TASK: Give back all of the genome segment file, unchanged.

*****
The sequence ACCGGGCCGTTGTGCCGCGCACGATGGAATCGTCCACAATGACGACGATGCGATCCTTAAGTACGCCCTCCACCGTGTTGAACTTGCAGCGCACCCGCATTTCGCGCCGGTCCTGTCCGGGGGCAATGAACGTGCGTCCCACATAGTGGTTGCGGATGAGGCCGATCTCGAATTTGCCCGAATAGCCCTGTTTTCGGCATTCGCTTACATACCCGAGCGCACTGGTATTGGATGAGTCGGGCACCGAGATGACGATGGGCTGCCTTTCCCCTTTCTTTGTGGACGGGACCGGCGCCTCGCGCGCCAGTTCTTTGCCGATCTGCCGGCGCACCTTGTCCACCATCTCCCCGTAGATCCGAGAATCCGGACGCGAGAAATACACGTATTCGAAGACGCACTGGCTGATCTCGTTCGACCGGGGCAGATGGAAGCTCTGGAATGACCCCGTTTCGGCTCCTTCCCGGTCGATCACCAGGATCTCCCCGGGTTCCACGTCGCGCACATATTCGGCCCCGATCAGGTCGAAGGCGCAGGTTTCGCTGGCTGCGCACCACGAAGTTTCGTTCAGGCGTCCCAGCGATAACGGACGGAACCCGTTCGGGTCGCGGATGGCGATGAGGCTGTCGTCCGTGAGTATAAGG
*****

The sequence ACCGGGCCGTTGTGCCGCGCACGATGGAATCGTCCACAATGACGACGATGCGATCCTTAAGTACGCCCTCCACCGTGTTGAACTTGCAGCGCACCCGCATTTCGCGCCGGTCCTGTCCGGGGGCAATGAACGTGCGTCCCACATAGTGGTTGCGGATGAGGCCGATCTCGAATTTGCCCGAATAGCCCTGTTTTCGGCATTCGCTTACATACCCGAGCGCACTGGTATTGGATGAGTCGGGCACCGAGATGACGATGGGCTGCCTTTCCCCTTTCTTTGTGGACGGGACCGGCGCCTCGCGCGCCAGTTCTTTGCCGATCTGCCGGCGCACCTTGTCCACCATCTCCCCGTAGATCCGAGAATCCGGACGCGAGAAATACACGTATTCGAAGACGCACTGGCTGATCTCGTTCGACCGGGGCAGATGGAAGCTCTGGAATGACCCCGTTTCGGCTCCTTCCCGGTCGATCACCAGGATCTCCCCGGGTTCCACGTCGCGCACATATTCGGCCCCGATCAGGTCGAAGGCGCAGGTTTCGCTGGCTGCGCACCACGAAGTTTCGTTCAGGCGTCCCAGCGATAACGGACGGAACCCGTTCGGGTCGCGGATGGCGATGAGGCTGTCGTCCGTGAGTATAAGG